Along the way, Kerry enrolled in the engineering program at Virginia Tech and earned his MS in Systems Engineering, and later, another MS in National Resource Strategy at the National Defense University. While at NDU, his seminar had eyes on the Pentagon on September 11, 2001 when it was attacked by terrorists in American Airlines Flight 77. Four of Kerry’s colleagues from Raytheon were on the aircraft.

A Presidential Encounter

In 2002, Kerry and a few colleagues were having breakfast in the Ritz Carlton Hotel in Shanghai, China as part of his international travel with the National Defense University. Across from them, Kerry noticed several well-dressed men with short hair and ear pieces. Naturally, he struck up a conversation, and they turned out to be US Secret Service. Later that day, Kerry and his colleagues were invited to a private meeting with President George Bush Sr. (41). Ironically, after flying halfway around the world, they met the President of the United States.

Rebuilding Iraq

Later in his military career (2004), Kerry deployed to Iraq, with the daunting task of helping rebuild its infrastructure. Rebuilding was hard enough. Rebuilding the entire country under constant enemy attack was nearly impossible. On his first day in Iraq, he was hit by a 1000 lb. truck bomb. Initially, Kerry had 200 SUVs for his mission, but only a handful had bullet proof armor. He was ordered to transfer those to Navy SEAL, Lt. Michael Murphy, for another operation – to protect the Iraqi Prime Minister. Murphy was killed the following year in Afghanistan and his story was told in the movie “Lone Survivor”. Being left with mostly unarmored SUVs, Kerry and his team went to extreme measures to protect the reconstruction teams so they could move personnel from site to site. They drove at speeds of 90-110 mph in their SUVs, changing lanes every few seconds to dodge roadside bombs, and put a tailgunner in the back to shoot any insurgents chasing them. They lost many teammates – military, contractor and civilians during the mission. Kerry exemplifies NetCentrics’ core value of leaping courageously and his experiences ultimately led him to publish his first book: SUVs SUCK in Combat, which received the literacy hero award in 2011.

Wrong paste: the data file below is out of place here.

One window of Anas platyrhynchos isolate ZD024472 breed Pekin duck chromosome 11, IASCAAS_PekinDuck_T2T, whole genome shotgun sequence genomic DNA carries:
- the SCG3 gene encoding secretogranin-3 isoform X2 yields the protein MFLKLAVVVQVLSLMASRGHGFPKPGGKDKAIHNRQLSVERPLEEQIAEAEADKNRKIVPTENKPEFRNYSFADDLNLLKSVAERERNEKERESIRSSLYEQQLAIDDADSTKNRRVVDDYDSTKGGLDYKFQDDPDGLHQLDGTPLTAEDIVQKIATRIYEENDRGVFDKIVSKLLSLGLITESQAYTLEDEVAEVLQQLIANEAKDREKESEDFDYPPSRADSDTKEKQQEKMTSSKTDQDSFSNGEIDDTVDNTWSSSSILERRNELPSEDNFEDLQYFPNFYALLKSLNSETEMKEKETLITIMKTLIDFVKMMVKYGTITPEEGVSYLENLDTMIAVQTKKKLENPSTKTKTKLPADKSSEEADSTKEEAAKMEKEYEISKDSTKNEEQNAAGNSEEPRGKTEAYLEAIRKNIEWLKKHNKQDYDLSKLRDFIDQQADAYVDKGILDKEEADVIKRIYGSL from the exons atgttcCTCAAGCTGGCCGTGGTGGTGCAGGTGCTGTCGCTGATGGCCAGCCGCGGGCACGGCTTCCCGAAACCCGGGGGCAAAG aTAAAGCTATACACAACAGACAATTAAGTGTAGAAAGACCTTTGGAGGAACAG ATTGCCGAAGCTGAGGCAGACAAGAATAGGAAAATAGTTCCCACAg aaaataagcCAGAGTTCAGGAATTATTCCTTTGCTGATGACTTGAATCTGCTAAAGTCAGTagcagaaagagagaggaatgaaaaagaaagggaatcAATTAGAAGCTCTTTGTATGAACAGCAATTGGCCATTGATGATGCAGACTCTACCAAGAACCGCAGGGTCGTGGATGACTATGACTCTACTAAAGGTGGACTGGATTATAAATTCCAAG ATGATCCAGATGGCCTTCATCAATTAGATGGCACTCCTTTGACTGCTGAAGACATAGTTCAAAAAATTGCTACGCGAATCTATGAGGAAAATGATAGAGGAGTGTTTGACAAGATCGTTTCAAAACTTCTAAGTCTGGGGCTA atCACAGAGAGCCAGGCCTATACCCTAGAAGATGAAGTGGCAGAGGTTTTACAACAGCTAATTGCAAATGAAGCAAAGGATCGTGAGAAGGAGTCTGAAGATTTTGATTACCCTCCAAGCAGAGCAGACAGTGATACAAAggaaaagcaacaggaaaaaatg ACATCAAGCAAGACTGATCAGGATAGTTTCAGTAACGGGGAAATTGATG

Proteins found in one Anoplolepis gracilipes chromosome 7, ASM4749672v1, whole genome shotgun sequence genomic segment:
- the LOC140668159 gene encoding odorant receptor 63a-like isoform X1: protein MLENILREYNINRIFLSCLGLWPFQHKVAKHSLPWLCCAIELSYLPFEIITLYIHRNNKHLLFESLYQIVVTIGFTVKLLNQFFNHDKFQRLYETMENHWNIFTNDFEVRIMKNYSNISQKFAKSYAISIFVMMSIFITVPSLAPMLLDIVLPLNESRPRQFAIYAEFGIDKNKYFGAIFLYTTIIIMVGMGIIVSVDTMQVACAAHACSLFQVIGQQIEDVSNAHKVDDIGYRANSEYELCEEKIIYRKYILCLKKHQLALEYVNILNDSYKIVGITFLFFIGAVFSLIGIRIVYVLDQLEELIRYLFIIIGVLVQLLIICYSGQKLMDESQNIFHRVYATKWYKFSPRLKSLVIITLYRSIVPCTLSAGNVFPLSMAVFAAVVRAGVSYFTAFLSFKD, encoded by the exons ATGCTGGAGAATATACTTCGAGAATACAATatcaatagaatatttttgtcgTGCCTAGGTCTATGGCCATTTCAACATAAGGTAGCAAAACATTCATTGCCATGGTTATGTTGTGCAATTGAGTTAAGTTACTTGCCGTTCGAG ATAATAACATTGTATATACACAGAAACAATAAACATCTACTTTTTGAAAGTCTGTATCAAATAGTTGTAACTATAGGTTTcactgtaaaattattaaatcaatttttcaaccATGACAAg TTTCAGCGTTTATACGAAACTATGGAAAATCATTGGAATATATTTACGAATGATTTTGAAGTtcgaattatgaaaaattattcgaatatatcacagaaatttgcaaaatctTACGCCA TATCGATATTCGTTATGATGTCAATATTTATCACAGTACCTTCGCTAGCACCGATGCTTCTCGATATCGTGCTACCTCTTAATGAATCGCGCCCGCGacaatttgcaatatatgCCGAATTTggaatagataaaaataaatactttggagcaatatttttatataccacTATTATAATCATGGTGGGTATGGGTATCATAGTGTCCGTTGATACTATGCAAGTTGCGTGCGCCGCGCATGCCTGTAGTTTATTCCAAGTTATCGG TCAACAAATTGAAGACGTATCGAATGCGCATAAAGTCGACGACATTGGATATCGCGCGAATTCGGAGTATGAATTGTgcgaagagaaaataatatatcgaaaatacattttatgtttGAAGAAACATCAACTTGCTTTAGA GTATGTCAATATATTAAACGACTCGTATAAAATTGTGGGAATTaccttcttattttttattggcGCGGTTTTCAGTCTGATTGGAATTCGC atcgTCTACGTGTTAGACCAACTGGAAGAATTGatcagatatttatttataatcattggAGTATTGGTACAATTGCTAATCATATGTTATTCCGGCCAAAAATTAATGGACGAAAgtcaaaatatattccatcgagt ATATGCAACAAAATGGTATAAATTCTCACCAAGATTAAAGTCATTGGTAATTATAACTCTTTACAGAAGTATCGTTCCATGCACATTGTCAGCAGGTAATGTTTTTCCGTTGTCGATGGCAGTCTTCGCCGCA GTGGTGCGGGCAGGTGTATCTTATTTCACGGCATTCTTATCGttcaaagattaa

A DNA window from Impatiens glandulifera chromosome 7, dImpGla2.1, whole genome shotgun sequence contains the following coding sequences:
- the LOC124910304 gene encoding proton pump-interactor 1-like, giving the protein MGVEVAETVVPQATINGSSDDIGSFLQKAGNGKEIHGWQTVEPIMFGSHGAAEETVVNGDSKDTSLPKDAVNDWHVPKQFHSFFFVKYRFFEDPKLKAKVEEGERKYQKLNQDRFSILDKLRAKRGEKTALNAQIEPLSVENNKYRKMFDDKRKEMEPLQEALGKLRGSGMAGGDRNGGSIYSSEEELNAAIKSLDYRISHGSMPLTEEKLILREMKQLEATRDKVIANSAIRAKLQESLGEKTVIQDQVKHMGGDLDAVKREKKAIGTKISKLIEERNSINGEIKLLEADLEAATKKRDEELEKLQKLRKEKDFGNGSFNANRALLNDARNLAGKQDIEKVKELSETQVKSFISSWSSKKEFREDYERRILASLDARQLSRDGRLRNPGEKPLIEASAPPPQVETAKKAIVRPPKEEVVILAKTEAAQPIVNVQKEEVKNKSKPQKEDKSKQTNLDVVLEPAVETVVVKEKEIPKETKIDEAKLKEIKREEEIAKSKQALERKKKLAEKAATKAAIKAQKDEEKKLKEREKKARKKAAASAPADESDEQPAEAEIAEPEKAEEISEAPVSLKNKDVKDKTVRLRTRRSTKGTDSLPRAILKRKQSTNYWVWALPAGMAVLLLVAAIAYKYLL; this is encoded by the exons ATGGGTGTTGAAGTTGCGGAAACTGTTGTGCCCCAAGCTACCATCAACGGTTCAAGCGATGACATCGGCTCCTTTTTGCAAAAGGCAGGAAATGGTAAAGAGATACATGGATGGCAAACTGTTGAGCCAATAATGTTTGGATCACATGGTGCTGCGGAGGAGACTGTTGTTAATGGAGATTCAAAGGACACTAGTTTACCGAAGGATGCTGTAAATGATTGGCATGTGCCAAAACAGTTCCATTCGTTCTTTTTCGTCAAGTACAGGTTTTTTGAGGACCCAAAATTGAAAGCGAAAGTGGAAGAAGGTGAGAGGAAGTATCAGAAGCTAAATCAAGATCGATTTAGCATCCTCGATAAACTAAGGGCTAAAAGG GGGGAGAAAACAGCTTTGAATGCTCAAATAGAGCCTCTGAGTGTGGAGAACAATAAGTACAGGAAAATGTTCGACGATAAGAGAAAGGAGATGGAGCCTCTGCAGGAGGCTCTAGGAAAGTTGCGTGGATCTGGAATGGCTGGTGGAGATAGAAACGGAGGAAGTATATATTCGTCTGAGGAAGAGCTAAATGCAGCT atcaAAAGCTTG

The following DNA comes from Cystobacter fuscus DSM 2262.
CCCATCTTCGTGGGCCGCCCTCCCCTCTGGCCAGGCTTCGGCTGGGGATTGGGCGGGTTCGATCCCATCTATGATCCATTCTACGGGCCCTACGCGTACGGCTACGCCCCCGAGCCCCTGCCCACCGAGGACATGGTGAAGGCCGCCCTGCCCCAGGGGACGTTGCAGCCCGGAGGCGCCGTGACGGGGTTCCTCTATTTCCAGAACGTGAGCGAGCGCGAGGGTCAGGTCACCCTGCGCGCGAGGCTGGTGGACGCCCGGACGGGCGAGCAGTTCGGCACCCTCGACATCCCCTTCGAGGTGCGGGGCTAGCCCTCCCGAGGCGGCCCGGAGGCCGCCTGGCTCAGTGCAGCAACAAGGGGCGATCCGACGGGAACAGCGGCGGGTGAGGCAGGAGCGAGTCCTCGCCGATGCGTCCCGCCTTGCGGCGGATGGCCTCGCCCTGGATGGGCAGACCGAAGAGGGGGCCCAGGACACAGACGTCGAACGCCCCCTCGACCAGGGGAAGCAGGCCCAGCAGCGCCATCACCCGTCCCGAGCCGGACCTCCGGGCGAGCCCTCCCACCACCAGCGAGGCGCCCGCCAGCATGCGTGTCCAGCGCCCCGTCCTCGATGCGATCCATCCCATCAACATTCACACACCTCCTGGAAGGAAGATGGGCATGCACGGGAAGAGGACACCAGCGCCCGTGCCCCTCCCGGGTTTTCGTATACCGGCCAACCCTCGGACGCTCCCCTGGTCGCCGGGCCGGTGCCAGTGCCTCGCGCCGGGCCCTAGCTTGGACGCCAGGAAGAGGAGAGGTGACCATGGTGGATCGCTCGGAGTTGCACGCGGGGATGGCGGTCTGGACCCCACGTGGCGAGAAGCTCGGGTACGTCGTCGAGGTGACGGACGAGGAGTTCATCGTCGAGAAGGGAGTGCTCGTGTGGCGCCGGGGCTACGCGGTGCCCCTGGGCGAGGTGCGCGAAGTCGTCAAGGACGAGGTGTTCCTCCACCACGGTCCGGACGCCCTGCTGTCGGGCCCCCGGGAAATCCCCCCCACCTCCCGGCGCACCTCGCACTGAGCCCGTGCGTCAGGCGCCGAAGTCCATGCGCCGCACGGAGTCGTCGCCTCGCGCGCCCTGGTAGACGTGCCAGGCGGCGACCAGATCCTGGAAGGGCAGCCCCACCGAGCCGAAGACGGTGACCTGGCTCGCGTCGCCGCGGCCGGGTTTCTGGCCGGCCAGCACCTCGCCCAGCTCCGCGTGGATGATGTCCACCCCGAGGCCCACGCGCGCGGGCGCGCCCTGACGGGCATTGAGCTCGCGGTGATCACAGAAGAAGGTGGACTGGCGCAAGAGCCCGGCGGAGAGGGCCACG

The Final Piece

Kerry retired from the Army and from Raytheon in 2012. He immediately went to work on his bucket list. It started with a bucket of chicken and a bucket of shrimp, he followed it up with a bucket of golf balls and a bucket of beer. Having survived that, he decided to go back to work and have some more fun.

In May of 2013, Kerry was invited to New York to speak at the National Security Roundtable with the Heritage Foundation. His business trip just happened to coincide with the final construction of the new World Trade Center (aka WTC1 or Freedom Tower). While there, Kerry’s old Army buddy, Mike Donovan, who was now the Program Manager for the entire WTC1 project, escorted Kerry to the very top of the tower while the final piece of steel was set in place. Matt Lauer was onsite and TV news crews were orbiting in helicopters. There were no walls at the top, so the view was spectacular. While at the top, one of the escorts gave Kerry a Sharpie and asked him to sign the steel. So, he wrote a personal message to his wife, Alice, and children Kent, Kara, and Katie on the steel column that faced West Point. It is now permanently encased at the top of Freedom Tower.

Getting it all on paper

Beyond his hectic schedule in business development for NetCentrics, Kerry is working on his second book, soon to be published. It is titled, The Paperboy: The Best Entry level Job in America. It is a gift to his children, and it includes hundreds of stories of his family, friends and colleagues, some of which we’ve captured here.

Kerry’s life has been filled with fortuitous and ironic circumstances, as well as many opportunities to do the right things and apply thoughtful leadership to improve the quality of life, exemplifying some of NetCentrics’ guiding principles and core values. We’re glad to have him as part of our team.